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Pop culture obsessives writing for the pop culture obsessed.

10 episodes that will remind you why ER was the top drama of the ’90s

Illustration for article titled 10 episodes that will remind you why iER/i was the top drama of the ’90s

With so many new series popping up on streaming services and DVD every day, it gets harder and harder to keep up with new shows, much less the all-time classics. With TV Club 10, we point you toward the 10 episodes that best represent a TV series, classic or modern. If you watch those 10, you’ll have a better idea of what that series was about, without having to watch the whole thing. These are not meant to be the 10 best episodes, but rather the 10 most representative episodes.

ER lasted so long (15 years) and killed its characters off in so many ridiculous ways that it’s hard to remember it was once the jewel in the crown of network drama. When it premièred in 1994, up against much-hyped fellow medical drama Chicago Hope, it became an instant sensation. Even in the pilot, the show had a blockbuster feel. It pulled off things people hadn’t seen before on TV, with long Steadicam shots that turned the show’s medical procedures into white-knuckle thrill-rides. The sight of that charismatic, pretty, but appropriately de-glammed cast shouting medical lingo while wheeling gunshot victims into grimy trauma rooms felt worlds away from any other hospital drama, even the great St. Elsewhere.

After reigning as arguably the most popular drama of the ’90s (finishing outside of the top two in the Nielsens only once in its first six seasons), ER’s decline was long and slow, with NBC finally pulling the plug at the end of the 15th season, which did its best to relive past glories by calling back old stars like George Clooney, Noah Wyle, Julianna Margulies, and Anthony Edwards for swan-song appearances. But the wheels had come off the bus years before then, with increasingly implausible “event” episodes (exploding helicopters, serial killers, tanks, bombs, hostage situations, virus outbreaks, etc.) eroding the show’s early strength: its sense of realism. Sure, ER always had a knack for big-scale drama, but it became so huge that it lost its grasp on plausibility as the seasons went on.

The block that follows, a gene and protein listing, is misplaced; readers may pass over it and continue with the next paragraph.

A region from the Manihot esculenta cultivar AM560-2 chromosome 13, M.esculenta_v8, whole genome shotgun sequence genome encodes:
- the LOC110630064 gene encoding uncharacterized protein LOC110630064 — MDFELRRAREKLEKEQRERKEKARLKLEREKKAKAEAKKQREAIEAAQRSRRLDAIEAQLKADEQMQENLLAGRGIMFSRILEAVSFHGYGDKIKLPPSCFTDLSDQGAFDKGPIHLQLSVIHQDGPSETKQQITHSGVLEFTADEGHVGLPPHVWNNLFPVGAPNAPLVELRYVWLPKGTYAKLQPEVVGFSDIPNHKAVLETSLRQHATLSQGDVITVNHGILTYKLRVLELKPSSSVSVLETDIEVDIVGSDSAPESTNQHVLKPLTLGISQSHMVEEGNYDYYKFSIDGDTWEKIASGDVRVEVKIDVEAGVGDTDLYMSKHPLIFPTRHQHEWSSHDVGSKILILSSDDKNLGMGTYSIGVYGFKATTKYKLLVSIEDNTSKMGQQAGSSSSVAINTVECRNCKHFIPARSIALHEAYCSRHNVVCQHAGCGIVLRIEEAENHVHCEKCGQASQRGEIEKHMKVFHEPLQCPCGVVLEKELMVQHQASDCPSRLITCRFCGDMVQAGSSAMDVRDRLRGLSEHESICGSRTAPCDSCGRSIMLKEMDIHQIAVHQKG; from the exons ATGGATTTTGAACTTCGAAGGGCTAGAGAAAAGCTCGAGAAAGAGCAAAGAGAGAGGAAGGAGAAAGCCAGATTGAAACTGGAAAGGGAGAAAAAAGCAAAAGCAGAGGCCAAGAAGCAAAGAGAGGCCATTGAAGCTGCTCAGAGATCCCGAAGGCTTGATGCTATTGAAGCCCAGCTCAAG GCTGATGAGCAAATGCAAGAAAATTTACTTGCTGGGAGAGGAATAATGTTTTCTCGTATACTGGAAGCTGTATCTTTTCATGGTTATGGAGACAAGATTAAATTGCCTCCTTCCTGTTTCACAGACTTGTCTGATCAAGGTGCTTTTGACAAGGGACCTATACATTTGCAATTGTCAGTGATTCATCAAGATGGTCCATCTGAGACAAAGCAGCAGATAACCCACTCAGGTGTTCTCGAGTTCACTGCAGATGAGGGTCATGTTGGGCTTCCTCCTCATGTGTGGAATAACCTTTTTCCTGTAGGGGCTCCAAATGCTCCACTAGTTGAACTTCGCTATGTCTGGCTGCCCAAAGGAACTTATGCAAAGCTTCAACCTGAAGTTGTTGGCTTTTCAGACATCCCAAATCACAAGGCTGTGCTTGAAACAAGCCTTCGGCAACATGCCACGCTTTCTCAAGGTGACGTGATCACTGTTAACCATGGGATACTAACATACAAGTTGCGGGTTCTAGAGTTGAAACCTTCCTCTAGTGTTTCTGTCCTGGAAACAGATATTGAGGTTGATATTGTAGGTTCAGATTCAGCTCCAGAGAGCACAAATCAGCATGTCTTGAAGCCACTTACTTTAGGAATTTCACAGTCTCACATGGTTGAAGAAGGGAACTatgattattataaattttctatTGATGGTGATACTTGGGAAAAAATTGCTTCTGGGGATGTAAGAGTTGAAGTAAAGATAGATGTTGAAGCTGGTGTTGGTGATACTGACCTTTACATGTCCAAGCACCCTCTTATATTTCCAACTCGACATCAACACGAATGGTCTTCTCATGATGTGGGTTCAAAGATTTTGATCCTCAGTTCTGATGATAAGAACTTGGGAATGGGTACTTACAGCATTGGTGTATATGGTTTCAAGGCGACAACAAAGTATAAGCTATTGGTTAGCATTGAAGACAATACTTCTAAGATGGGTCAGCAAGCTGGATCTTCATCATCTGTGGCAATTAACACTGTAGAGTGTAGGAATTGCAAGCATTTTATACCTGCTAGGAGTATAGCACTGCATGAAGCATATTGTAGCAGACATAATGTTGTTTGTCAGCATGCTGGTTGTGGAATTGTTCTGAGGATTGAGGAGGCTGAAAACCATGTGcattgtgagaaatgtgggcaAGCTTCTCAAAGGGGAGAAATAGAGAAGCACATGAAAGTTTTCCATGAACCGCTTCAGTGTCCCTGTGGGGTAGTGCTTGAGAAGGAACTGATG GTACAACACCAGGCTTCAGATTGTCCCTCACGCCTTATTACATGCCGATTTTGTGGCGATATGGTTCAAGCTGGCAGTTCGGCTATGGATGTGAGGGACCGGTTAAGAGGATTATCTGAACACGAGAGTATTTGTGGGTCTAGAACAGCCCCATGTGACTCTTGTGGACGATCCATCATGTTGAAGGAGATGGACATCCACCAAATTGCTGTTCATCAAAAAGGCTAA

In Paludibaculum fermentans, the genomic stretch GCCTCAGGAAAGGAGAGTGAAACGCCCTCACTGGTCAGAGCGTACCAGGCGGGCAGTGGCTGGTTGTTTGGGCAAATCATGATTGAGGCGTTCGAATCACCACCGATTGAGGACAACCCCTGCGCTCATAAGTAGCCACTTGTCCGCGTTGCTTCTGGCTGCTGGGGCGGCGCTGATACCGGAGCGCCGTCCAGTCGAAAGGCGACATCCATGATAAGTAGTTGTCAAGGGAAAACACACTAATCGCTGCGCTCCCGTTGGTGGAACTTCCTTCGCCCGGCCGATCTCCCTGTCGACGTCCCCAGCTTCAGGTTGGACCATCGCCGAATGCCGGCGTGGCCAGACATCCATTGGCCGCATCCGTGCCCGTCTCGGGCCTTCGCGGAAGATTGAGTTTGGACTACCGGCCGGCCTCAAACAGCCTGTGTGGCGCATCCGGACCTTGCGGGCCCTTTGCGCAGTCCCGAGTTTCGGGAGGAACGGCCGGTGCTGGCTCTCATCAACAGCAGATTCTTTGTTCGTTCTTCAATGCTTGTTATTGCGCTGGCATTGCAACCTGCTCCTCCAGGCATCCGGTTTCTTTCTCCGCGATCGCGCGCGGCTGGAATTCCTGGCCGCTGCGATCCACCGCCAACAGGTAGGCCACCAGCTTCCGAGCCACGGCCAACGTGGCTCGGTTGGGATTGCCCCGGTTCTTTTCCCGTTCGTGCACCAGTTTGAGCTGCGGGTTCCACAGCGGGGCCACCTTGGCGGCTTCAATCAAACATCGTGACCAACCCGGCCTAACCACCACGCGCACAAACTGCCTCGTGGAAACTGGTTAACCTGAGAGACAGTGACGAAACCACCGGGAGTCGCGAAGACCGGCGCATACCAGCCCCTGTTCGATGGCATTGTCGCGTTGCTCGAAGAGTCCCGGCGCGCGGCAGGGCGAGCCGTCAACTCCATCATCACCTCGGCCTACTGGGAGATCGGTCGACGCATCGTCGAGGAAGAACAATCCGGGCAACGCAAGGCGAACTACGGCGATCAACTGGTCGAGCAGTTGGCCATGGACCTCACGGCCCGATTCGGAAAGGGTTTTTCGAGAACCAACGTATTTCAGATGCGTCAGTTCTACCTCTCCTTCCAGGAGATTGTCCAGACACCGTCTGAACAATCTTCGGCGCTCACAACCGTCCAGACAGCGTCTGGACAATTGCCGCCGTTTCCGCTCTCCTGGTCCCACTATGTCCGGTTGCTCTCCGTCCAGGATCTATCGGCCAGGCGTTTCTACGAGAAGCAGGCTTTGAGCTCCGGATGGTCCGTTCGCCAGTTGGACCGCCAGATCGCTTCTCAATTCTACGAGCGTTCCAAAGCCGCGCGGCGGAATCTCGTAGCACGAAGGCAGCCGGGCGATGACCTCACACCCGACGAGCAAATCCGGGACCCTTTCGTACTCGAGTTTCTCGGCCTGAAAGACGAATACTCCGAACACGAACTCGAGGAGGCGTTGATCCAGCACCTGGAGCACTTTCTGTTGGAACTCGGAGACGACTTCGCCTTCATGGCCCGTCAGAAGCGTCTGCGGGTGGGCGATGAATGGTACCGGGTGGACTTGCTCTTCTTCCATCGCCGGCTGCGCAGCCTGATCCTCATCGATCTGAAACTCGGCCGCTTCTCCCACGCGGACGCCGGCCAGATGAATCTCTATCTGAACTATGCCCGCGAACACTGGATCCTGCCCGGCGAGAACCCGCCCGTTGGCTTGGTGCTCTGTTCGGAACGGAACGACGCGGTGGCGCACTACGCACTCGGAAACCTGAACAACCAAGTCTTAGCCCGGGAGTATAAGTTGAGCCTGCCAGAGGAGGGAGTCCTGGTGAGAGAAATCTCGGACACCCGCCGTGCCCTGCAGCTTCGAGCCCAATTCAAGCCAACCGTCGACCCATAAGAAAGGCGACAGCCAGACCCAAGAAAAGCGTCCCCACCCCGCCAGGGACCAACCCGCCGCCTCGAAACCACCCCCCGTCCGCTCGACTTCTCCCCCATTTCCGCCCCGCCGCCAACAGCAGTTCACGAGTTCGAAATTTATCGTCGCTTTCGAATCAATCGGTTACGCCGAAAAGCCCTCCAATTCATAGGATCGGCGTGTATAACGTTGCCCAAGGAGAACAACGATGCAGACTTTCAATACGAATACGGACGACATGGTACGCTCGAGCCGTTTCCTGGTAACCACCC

That original cast (Edwards, Margulies, Clooney, Wyle, Sherry Stringfield, and the great Eriq La Salle) and a few other regulars introduced in the early going (Laura Innes, Gloria Reuben, William H. Macy, and CCH Pounder) helped keep things focused when the dialogue got too technical. The show lasted so long that it had a completely separate, second ensemble, anchored by Maura Tierney, Goran Višnjić, and Mekhi Phifer. That cast did good work but was increasingly hampered by the show’s ridiculous twists and turns. As things dragged on, ER’s somewhat bleak outlook grew overwhelmingly dark, with misery around the corner for pretty much every character.

This list will focus on ER’s early days. Its first four seasons are uniformly excellent television, and the sixth season (where Margulies departs the cast) is the last truly satisfying one. There are occasional standout episodes from later on, but they’re not noteworthy enough to merit Top 10 status.

“Blizzard” (season one, episode 10): ER doesn’t exactly hit the ground running—the two-hour pilot sets the tone for the show, but as with many first episodes, it feels a little stilted. “Blizzard” was one of the first and best “epic” episodes, showing a nearly empty, understaffed hospital react to a catastrophic highway accident during typically bad Chicago winter weather. Watching the characters spring into action after a languid first act—which includes a great opening shot of a nurse roller-skating through the hospital halls—is thrilling, and the unexpected twist of Polish desk clerk Bob performing emergency surgery (turns out she was a doctor in the old country) is a great surprise—and a well ER returned to for years to come.